Everything seemed to change in 2005, when an article in the journal Science announced that an ivorybill had been found. Searchers affiliated with the Cornell Lab of Ornithology said they had seen the bird in the Big Woods of southeastern Arkansas, in a backwater called Bayou DeView. And they had video to prove it.

The report sent a shiver of excitement through the ornithological world – and beyond. The ivorybill made newspaper headlines and earned a slot on “60 Minutes.” Ornithologists recall it as a time of “ivorybill fever.” But a backlash soon followed. Experts like Dr. Jackson questioned whether the bird in the video was really an ivorybill, or just the more common pileated woodpecker. And when searchers could not find the bird again, more doubts arose.

Still, the 2005 report gave new energy to the quest. Scientists and amateurs alike descended on river-bottom forests across the South, hoping for a glimpse of the bird. 

Geoffrey Hill, an ornithologist at Auburn University in Alabama, was one of them. Dr. Hill and a handful of assistants spent two years searching along the Choctawhatchee River in the Florida Panhandle. It was a place no one had bothered to look before, he says. They reported sightings.

“I think there are still birds there,” he says. “There is no reason the birds would have disappeared.”

Other searches proved less fruitful. Dr. Hoover had spent years studying birds in the southern Illinois swamps and adapted easily when government agencies asked him to add the ivorybill to his research. He and his students set up trail cameras, did vegetation assessments, and studied trees for woodpecker cavities, bark scaling, and other signs. But they didn’t find any ivorybills and couldn’t verify any of the sightings amateurs claimed to have made. 

Melanie Stetson Freeman/Staff
Matt Courtman holds a book called “Louisiana Birds” by George H. Lowery, Mr. Courtman’s mentor, May 5, 2023, in Monroe, Louisiana.

Eventually, when the excitement died, no one felt the disappointment more acutely than the people of Brinkley, Arkansas, near the sighting written up in 2005. After that report, visitors descended on the town to catch a glimpse of the bird, and local businesses responded. A salon even offered ivorybill haircuts. Some hoped the tourism might lift the struggling economy, but that hope proved as elusive as the ivorybill. 

For some, though, the 2005 report and other sightings around that time rekindled a long-smoldering fire. Mr. Courtman had first taken part in a search on the Pearl River in 1999, followed by others. He had a few glimpses of the bird, he says. And in 2019, he reported his best view of it since he held the two stuffed birds in Baton Rouge.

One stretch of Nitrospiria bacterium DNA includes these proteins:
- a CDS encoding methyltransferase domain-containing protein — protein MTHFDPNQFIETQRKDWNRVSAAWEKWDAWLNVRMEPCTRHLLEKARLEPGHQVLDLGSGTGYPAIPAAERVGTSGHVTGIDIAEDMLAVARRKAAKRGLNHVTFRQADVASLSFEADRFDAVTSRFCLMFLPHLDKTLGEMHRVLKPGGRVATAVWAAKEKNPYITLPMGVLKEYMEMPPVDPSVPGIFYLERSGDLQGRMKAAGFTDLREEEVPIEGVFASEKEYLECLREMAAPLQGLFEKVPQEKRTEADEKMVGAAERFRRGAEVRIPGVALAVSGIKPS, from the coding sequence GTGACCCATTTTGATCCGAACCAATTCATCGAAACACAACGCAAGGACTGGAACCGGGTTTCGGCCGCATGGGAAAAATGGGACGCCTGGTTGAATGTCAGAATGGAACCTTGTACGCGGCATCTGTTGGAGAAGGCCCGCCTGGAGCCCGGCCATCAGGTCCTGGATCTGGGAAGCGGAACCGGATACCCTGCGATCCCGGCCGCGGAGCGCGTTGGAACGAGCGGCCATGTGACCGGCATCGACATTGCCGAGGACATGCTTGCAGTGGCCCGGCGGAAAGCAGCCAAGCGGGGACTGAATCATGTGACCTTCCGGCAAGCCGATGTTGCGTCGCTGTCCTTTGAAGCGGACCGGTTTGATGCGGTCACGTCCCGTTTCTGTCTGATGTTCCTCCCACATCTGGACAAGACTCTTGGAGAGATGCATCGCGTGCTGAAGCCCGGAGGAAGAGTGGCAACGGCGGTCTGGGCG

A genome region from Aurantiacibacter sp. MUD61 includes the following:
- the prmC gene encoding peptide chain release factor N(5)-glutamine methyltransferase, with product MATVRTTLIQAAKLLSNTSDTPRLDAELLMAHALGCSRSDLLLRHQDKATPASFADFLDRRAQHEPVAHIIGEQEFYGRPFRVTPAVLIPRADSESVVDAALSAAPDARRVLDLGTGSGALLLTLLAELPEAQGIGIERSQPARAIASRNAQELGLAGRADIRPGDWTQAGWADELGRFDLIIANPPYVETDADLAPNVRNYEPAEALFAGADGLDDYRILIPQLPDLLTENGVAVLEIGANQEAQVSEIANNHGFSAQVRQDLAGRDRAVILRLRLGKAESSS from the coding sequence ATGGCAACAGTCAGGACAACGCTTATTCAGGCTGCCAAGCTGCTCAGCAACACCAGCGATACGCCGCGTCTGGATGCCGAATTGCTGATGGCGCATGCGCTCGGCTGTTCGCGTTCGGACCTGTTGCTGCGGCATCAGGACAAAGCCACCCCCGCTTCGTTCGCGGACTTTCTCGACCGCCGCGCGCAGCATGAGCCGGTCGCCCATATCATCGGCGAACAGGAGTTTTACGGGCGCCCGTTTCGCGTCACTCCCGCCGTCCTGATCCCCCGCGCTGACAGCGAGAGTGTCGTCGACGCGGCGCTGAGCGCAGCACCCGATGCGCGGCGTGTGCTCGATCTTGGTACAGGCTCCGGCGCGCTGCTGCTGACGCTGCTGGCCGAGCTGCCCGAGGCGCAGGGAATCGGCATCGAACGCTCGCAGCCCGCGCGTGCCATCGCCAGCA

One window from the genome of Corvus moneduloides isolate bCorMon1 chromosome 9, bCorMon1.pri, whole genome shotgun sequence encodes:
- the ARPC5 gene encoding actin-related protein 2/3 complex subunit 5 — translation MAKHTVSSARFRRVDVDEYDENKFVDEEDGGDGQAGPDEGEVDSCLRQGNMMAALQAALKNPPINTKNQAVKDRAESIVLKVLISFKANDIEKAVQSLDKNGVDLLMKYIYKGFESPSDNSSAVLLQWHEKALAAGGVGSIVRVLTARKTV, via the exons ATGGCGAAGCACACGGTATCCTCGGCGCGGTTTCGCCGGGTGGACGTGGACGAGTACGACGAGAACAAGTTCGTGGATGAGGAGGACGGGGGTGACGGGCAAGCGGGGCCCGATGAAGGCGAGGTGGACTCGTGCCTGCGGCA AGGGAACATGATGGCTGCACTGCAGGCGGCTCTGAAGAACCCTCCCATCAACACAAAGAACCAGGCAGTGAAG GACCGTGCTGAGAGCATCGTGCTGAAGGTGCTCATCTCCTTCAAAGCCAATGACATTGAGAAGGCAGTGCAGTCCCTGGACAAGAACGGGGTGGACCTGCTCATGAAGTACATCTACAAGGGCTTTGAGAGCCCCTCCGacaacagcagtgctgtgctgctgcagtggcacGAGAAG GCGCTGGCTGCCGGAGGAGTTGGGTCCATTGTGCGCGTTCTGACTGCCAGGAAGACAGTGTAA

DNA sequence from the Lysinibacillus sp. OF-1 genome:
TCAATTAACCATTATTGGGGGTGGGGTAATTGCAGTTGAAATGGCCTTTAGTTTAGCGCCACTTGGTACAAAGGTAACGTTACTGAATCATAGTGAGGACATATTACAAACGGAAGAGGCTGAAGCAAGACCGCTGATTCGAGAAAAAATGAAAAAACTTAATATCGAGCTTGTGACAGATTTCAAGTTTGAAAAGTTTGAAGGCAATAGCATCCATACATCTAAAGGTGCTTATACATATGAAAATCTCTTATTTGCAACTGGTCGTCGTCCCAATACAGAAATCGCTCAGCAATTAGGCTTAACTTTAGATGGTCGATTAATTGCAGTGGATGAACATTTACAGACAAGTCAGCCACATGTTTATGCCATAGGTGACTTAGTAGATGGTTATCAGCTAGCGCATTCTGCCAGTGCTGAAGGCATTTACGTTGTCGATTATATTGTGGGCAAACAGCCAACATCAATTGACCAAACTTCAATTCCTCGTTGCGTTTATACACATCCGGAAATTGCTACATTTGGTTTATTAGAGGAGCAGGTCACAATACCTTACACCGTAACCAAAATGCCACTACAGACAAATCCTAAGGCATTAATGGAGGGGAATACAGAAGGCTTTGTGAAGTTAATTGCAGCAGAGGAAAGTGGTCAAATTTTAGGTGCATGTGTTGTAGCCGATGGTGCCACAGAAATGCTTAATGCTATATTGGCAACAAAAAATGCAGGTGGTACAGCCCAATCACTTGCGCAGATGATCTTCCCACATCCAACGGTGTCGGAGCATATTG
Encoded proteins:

It was March. He was pushing through a holly thicket when he heard what sounded like an ivorybill’s call. He knew the call from recordings – the naturalist John James Audubon had compared it to the bleat of a tin horn. He waited. Finally, he moved toward the sound. Suddenly, two birds exploded in front of him. He recalls seeing all the important markings: the pale iris, the bright white on the wings’ trailing edges, and the prominent ivory-colored bill, sitting on the bird’s face like a smashed ice cream cone.

Then they were gone. Everything happened so quickly that he never thought to take out his cellphone for a picture. But there was no mistaking what he saw, he says. “From that point on, that’s when my life was committed to whatever I could do to make sure we searched systematically.”

It’s still dark when Mr. Courtman turns off Interstate 20 and goes south, following an empty two-lane road through the flat Louisiana countryside. The full moon casts a dim light over the fields. This is old plantation country, a part of the Mississippi Delta, where settlers and slave owners long ago cleared the forest to plant cotton. Today corn, not cotton, is king.

Melanie Stetson Freeman/Staff
A framed photo from 1938 of birder J.J. Kuhn with a fledgling ivorybill named Sonny Boy sits on a shelf in Matt and Lauren Courtman’s home.

After a while he turns east toward the Tensas, a sluggish, meandering tributary of the Mississippi. Here, not far from Vicksburg, Mississippi, lies one of the largest expanses of bottomland forest left in this part of the country. The road narrows, blacktop turns to gravel, and the fields give way to thick woods. At last he pulls off to the side and gets out. At this hour the air is cool and still. In the grass, the eyes of spiders shine like stars in the light of his headlamp. A barred owl hoots in the distance.

Most searching for the ivorybill happens in secret, largely to protect the bird, if found, from unwanted attention. Mr. Courtman’s approach is different. He has opened his quest up to anyone who wants to help. And people come from all over the United States to join him – even one from Canada. With him this morning is a Minnesotan named Pat Haberman, a man of deep reserve who nonetheless shares Mr. Courtman’s intense love for birds.

Mr. Courtman also holds twice-monthly Zoom calls with Mission Ivorybill supporters. These events offer a glimpse into the small community of ivorybill enthusiasts that he and his wife are cultivating. On a recent call, a local hunter describes how he saw an ivorybill fly past as he drove down a road in the Tensas River area several years ago looking for a place to hunt doves. A man from Arkansas chokes up as he recounts how an ivorybill crossed the road as he drove out of the Tensas forest after a day of searching. “I didn’t sleep for three nights,” he says.